The workload placement is also important. With hybrid cloud setup, applications and workloads may exist on both private or public clouds. For in-house applications, it is much better to place them in the private cloud closer to the on-premises with lower network latency. To improve the performance of public applications, place the applications on the edge servers of Content Delivery Network (CDN), which will greatly reduce the burden of the main server to only handle the dynamic request and offload the static content delivery to multiple edge servers, which geographically closer to the end-users.
In-transit and at-rest encryption is mandatory in a hybrid cloud setup since we only own a fraction of the infrastructure. We don’t want prying eyes to look at our data while being transmitted, or the risk of data breaches from theft or outsiders who have physical access to our data. In simple words, every part of moving data or non-physically-accessible data must be encrypted, period. However, some encryption ciphers may compromise the speed and performance of the workloads.
A common fallacy is to assume that a message encrypted using AES256 is more difficult to crack than the same information protected using AES128. It makes logical sense that a larger key size introduces greater complexity but as with any systems, implementations are subject to weaknesses. Assuming we are talking about AES128 versus AES256, there is a known weakness in the key expansion function that affects AES256. Fundamentally, the weakness reduces the complexity of AES256 to that lower than AES128.
Some of the tunnelling tools like WireGuard are well-known for their faster encryption and fairly simple to implement when tunneling between multiple sites. It works similar to how SSH encryption works, using an asymmetric cryptography approach. According to this research, on average, WireGuard is 58% faster than OpenVPN across all the tested locations. Faster encryption means less time to encrypt and decrypt data, allowing your data exchange performance to increase significantly.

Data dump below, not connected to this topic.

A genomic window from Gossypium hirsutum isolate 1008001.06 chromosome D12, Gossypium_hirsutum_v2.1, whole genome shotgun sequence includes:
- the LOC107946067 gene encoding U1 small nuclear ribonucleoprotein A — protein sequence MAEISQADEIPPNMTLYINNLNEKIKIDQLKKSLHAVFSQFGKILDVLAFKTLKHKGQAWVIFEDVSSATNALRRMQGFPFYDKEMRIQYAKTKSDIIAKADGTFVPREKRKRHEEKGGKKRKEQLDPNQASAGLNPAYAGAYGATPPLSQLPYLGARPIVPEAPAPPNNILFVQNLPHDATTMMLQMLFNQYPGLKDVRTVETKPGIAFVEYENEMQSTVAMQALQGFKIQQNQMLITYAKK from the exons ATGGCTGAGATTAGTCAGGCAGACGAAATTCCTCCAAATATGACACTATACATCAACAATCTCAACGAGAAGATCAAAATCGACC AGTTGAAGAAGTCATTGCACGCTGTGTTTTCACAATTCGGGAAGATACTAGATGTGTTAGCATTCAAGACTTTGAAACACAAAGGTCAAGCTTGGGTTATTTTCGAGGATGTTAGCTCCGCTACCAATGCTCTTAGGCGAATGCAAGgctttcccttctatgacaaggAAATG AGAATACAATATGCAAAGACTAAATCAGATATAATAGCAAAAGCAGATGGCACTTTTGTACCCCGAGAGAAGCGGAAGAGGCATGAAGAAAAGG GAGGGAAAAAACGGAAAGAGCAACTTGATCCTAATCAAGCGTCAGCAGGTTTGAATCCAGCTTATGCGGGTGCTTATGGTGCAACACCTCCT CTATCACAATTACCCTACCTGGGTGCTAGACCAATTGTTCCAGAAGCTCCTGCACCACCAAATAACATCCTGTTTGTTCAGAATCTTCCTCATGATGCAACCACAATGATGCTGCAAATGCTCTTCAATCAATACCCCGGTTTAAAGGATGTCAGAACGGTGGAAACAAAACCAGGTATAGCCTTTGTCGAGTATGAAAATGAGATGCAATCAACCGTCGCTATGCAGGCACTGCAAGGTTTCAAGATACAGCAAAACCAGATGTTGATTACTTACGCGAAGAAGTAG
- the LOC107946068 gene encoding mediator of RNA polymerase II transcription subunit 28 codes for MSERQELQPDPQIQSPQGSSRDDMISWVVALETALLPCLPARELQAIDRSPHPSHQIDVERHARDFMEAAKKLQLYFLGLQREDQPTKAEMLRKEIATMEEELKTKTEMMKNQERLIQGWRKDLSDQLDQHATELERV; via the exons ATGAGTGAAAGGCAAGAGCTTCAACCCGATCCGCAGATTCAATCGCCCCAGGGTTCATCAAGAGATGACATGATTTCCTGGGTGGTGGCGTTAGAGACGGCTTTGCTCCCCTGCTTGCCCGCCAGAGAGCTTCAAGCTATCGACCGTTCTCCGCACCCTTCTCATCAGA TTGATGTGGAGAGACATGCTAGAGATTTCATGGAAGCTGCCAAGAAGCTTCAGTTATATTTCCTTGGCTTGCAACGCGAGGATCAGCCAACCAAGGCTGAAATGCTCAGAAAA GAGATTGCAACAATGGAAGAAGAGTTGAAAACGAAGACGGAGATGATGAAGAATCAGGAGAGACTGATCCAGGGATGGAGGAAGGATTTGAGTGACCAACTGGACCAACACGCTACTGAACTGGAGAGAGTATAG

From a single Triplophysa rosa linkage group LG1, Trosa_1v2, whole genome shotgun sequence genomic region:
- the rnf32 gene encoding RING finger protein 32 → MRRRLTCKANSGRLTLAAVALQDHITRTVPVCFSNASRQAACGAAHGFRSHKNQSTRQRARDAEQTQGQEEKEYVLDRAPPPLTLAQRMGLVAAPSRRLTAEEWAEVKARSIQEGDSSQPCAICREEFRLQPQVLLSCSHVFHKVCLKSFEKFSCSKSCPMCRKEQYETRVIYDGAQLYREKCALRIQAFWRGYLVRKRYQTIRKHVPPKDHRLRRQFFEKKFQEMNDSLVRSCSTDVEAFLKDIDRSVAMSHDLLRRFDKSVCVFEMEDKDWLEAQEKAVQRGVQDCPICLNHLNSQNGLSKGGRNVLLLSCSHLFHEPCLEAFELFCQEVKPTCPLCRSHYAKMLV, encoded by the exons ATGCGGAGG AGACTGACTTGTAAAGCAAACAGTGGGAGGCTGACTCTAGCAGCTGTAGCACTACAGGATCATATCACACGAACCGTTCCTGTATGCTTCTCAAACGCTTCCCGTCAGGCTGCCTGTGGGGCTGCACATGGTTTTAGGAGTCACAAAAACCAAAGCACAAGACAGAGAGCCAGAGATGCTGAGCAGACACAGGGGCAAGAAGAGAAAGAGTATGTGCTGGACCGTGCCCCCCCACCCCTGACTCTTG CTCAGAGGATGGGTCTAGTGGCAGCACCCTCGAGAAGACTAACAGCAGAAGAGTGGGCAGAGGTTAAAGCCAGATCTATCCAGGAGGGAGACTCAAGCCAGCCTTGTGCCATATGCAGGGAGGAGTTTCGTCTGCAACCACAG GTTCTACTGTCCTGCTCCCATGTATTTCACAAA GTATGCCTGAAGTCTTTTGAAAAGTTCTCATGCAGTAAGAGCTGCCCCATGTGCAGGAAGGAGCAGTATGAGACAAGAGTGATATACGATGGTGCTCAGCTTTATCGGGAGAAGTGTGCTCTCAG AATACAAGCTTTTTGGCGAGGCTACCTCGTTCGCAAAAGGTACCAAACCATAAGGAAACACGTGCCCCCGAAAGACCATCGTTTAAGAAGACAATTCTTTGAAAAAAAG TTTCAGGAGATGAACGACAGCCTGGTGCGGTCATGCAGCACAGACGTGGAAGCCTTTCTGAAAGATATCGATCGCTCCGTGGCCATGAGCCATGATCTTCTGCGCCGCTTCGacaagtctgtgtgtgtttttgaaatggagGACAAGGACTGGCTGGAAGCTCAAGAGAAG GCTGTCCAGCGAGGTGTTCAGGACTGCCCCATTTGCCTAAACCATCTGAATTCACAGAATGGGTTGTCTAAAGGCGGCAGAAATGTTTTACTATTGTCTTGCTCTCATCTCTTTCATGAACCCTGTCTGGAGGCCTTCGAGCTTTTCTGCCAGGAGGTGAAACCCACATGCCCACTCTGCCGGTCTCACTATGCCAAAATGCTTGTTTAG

If you wonder how to set up WireGuard VPN for a hybrid cloud environment, check out this blog post, Multi-Cloud Deployment for MariaDB Replication Using WireGuard.
Cloud-based environments rely on a complicated set of resources and identifying the availability and performance issues that most affect business services is challenging. The operation team needs to be able to holistically monitor application health including the accompanying cloud infrastructure components.
The performance improvement on a hybrid cloud can’t happen without broad visibility into all resources at all times. Resources like instance and network utilization, application performance, user experience, latency and log files are very important to be collected and sampled to ensure we can proactively troubleshoot performance and availability problems before they reach end-users or becoming worse. Misallocation of resources will always happen in a poor provisioning environment, which eventually leads to poor capacity planning and wasting money and resources.
Most of the public cloud providers offer in-depth monitoring services, covering multiple layers and components of the subscribed cloud services. However, the missing piece is commonly a monitoring unification between different cloud platforms, providers and environments. Open-source all-in-one monitoring tools like Icinga, Nagios Core and Zabbix can be configured to monitor almost everything involved in a hybrid cloud especially cloud instances, networks, services and applications.
In the case of performance monitoring for database servers in the hybrid cloud environment, the following resources might help: